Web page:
Updated: Jul 20
Have you noticed that even though all handpans look roughly the same, they sound vastly different from one another?
That's because, unlike chromatic musical instruments which have all the notes (like a piano or a guitar), handpans are diatonic instruments. This means they are tuned to only certain notes that make up a scale — which we also call a tuning or sound model.
From the outside, you really can't tell the scale of a handpan. But it turns out the names of handpan scales aren't all that helpful either... You might have come across names like these when researching handpans: Pygmy, Kurd, La Sirena, Celtic Minor, etc.
So, what do these all mean?
The handpan art form is still young and the names of sound models haven't been fully standardized across makers yet. Apart from a few handpan tunings that are actually based on the traditional scale terminology it can hard to navigate handpan scales.
If choosing the scale of your first handpan feels confusing, this article is for you. After reading this, you'll be able to broadly recognize handpan scales, and you'll know how to pick a handpan that resonates most with you.
How to Approach Handpan Scales
A typical handpan has 8 or 9 notes. If that sounds limiting... remember that each handpan note holds at least 3 frequencies (the fundamental note, the octave and the compound fifth on a 1:2:3 ratio). That rich layered sound is what makes handpans so satisfying. Besides, the concept of handpans works precisely because of its limited number of notes, not in spite of it. As a result, the handpan is primarily intuitive (not intellectual) which means you get to create music freely without worrying too much about music theory.
But since the handpan is limited to one scale... picking the right scale is still important! But how do you pick a handpan? Look, I don't you know about you... but I'm not classically trained. I never studied music but I did train my ears to recognize the 'sound flavor' in each handpan scale. And I think you can do it too.
All handpan scales pretty much fall into one of three categories:
MAJOR: Does it sound happy, joyful or peaceful?
MINOR: Does it sound sad, melancholic or tragic?
FLAVORFUL: Does it sound exotic or ethnic? (e.g. Asian or Middle-Eastern)
As you listen to handpan videos, ask yourself if the instrument sounds "major" or "minor" or "flavorful". That simple exercice will put you one step closer to knowing which handpan scale is the right one for you.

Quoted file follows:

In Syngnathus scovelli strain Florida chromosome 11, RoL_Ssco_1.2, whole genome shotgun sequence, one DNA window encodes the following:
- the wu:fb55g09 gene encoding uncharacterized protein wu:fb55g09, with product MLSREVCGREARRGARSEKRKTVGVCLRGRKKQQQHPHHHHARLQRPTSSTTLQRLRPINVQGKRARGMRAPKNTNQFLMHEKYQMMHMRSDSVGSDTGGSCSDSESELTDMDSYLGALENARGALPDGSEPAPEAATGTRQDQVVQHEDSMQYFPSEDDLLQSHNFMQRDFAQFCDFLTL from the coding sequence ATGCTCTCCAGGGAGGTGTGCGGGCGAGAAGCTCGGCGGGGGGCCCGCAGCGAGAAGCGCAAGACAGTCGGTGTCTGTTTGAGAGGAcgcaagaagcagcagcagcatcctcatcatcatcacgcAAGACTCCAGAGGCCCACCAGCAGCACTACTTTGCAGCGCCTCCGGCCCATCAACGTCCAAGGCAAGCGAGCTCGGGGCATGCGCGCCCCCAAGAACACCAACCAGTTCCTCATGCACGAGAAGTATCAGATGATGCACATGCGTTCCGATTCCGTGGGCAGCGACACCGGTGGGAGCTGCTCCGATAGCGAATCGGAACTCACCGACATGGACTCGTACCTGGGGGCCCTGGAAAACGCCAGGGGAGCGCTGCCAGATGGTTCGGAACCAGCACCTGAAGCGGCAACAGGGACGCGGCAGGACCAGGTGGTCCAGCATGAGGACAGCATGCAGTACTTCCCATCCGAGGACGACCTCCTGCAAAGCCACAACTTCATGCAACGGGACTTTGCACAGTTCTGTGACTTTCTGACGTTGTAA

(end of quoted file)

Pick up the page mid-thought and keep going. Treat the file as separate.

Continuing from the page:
1) Major: Handpans with Happy Scales
Major-sounding scales are bright, peaceful, cheerful and overall: happy. Handpans with major scales tend to be relaxing and pleasant to play. They are very well-suited for meditative play, music therapy or sound healing.
Why wouldn't you want a major handpan scale? While handpans with major scales can instantly bring you feelings of joy, they may lack the tension or the emotion that comes with minor scales.
2) Minor: Handpans with Sad Scales
Minor-sounding scales are much more than just sad... They're complex, classical, sometimes dark and overall more emotional. Having a handpan in a minor scale will allow you to express powerful feelings through your music, to create tension, suspense and a sense of mystery...
Why wouldn't you want a minor scale? Being locked into a minor scale has its down sides too. It can feel emotionally heavy to play your handpan at times when all you really want is a simple moment of joy.
3) Flavorful: Handpans with Exotic Scales
Flavorful scales can be both major and minor but they typically stand out because of their cultural flavor — differing from western music. Indian, Middle-Eastern and Chinese scales are some of the most common flavorful handpan scales. These types of scales are incredibly beautiful and magical. You only need to close your eyes and the melodies of these handpans will transport you to the ends of the world in an instant.
Why wouldn't you want an exotic handpan scale? These scales can very specific and lock you into a narrow musical repertoire, thus making it difficult to work around that predominant flavor. If you go for a flavorful handpan scale, make sure you absolutely love it.